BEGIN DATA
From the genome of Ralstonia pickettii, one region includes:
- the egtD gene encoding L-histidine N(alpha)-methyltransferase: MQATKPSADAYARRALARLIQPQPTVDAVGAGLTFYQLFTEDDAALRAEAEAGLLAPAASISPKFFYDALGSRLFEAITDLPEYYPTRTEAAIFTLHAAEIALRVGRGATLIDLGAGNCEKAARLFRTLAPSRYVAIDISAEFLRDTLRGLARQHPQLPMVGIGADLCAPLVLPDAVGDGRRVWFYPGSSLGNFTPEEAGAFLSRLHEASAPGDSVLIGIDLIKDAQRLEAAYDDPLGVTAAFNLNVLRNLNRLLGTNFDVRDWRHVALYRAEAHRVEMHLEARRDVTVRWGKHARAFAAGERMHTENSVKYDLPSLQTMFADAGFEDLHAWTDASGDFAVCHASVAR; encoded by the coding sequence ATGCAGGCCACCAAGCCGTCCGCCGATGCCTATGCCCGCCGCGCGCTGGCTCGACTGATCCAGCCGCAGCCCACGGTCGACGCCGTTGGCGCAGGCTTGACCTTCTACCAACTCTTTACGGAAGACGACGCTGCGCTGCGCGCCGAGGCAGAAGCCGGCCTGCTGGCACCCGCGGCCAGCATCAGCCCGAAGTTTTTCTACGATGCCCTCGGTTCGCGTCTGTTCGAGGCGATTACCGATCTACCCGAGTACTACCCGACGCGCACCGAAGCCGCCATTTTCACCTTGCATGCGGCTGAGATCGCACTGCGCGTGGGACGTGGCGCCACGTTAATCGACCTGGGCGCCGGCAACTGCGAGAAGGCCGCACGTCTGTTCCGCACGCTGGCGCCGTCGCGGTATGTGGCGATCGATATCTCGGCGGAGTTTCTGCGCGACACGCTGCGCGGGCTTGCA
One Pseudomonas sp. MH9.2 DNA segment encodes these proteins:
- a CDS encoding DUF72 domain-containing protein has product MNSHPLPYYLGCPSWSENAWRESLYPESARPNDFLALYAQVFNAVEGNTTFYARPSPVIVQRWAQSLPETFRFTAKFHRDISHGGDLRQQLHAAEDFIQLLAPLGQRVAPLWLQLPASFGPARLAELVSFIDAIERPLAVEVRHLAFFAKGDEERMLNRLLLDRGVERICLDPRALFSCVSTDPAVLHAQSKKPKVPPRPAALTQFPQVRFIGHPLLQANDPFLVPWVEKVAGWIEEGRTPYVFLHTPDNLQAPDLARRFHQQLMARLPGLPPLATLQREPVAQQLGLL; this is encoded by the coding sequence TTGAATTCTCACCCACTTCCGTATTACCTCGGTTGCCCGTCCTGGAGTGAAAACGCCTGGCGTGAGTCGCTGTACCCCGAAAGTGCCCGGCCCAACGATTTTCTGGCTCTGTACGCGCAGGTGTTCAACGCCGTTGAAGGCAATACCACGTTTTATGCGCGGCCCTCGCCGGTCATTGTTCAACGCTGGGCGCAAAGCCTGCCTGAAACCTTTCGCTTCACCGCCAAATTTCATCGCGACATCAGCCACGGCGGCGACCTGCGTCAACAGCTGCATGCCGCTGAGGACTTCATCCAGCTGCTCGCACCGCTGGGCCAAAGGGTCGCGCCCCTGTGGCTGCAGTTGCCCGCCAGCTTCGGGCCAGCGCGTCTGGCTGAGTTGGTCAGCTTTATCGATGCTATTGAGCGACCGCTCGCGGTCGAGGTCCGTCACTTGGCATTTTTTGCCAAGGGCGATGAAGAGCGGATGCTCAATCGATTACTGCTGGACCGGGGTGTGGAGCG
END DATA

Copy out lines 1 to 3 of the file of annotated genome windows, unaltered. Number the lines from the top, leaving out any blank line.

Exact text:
From the genome of Ralstonia pickettii, one region includes:
- the egtD gene encoding L-histidine N(alpha)-methyltransferase: MQATKPSADAYARRALARLIQPQPTVDAVGAGLTFYQLFTEDDAALRAEAEAGLLAPAASISPKFFYDALGSRLFEAITDLPEYYPTRTEAAIFTLHAAEIALRVGRGATLIDLGAGNCEKAARLFRTLAPSRYVAIDISAEFLRDTLRGLARQHPQLPMVGIGADLCAPLVLPDAVGDGRRVWFYPGSSLGNFTPEEAGAFLSRLHEASAPGDSVLIGIDLIKDAQRLEAAYDDPLGVTAAFNLNVLRNLNRLLGTNFDVRDWRHVALYRAEAHRVEMHLEARRDVTVRWGKHARAFAAGERMHTENSVKYDLPSLQTMFADAGFEDLHAWTDASGDFAVCHASVAR; encoded by the coding sequence ATGCAGGCCACCAAGCCGTCCGCCGATGCCTATGCCCGCCGCGCGCTGGCTCGACTGATCCAGCCGCAGCCCACGGTCGACGCCGTTGGCGCAGGCTTGACCTTCTACCAACTCTTTACGGAAGACGACGCTGCGCTGCGCGCCGAGGCAGAAGCCGGCCTGCTGGCACCCGCGGCCAGCATCAGCCCGAAGTTTTTCTACGATGCCCTCGGTTCGCGTCTGTTCGAGGCGATTACCGATCTACCCGAGTACTACCCGACGCGCACCGAAGCCGCCATTTTCACCTTGCATGCGGCTGAGATCGCACTGCGCGTGGGACGTGGCGCCACGTTAATCGACCTGGGCGCCGGCAACTGCGAGAAGGCCGCACGTCTGTTCCGCACGCTGGCGCCGTCGCGGTATGTGGCGATCGATATCTCGGCGGAGTTTCTGCGCGACACGCTGCGCGGGCTTGCA
One Pseudomonas sp. MH9.2 DNA segment encodes these proteins: